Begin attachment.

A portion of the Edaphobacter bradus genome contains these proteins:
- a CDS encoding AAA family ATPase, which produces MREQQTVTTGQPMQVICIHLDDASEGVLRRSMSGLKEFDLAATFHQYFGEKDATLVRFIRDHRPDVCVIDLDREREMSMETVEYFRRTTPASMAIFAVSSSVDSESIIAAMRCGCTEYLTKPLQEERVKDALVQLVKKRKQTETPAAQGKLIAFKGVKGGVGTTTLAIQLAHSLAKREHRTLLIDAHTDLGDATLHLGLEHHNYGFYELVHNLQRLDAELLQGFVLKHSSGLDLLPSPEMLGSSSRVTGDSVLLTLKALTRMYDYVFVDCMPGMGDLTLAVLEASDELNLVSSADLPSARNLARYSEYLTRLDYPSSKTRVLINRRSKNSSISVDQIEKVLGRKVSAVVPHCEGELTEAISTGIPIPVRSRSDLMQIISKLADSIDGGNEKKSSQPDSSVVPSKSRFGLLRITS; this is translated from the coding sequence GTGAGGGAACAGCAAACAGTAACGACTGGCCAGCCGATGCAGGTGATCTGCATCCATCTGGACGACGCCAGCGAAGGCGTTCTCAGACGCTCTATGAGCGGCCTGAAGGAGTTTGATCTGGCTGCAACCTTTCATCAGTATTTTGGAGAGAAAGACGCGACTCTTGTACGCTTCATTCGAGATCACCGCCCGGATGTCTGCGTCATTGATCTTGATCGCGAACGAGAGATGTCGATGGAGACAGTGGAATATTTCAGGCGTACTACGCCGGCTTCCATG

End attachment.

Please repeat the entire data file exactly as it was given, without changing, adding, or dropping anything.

A portion of the Edaphobacter bradus genome contains these proteins:
- a CDS encoding AAA family ATPase, which produces MREQQTVTTGQPMQVICIHLDDASEGVLRRSMSGLKEFDLAATFHQYFGEKDATLVRFIRDHRPDVCVIDLDREREMSMETVEYFRRTTPASMAIFAVSSSVDSESIIAAMRCGCTEYLTKPLQEERVKDALVQLVKKRKQTETPAAQGKLIAFKGVKGGVGTTTLAIQLAHSLAKREHRTLLIDAHTDLGDATLHLGLEHHNYGFYELVHNLQRLDAELLQGFVLKHSSGLDLLPSPEMLGSSSRVTGDSVLLTLKALTRMYDYVFVDCMPGMGDLTLAVLEASDELNLVSSADLPSARNLARYSEYLTRLDYPSSKTRVLINRRSKNSSISVDQIEKVLGRKVSAVVPHCEGELTEAISTGIPIPVRSRSDLMQIISKLADSIDGGNEKKSSQPDSSVVPSKSRFGLLRITS; this is translated from the coding sequence GTGAGGGAACAGCAAACAGTAACGACTGGCCAGCCGATGCAGGTGATCTGCATCCATCTGGACGACGCCAGCGAAGGCGTTCTCAGACGCTCTATGAGCGGCCTGAAGGAGTTTGATCTGGCTGCAACCTTTCATCAGTATTTTGGAGAGAAAGACGCGACTCTTGTACGCTTCATTCGAGATCACCGCCCGGATGTCTGCGTCATTGATCTTGATCGCGAACGAGAGATGTCGATGGAGACAGTGGAATATTTCAGGCGTACTACGCCGGCTTCCATG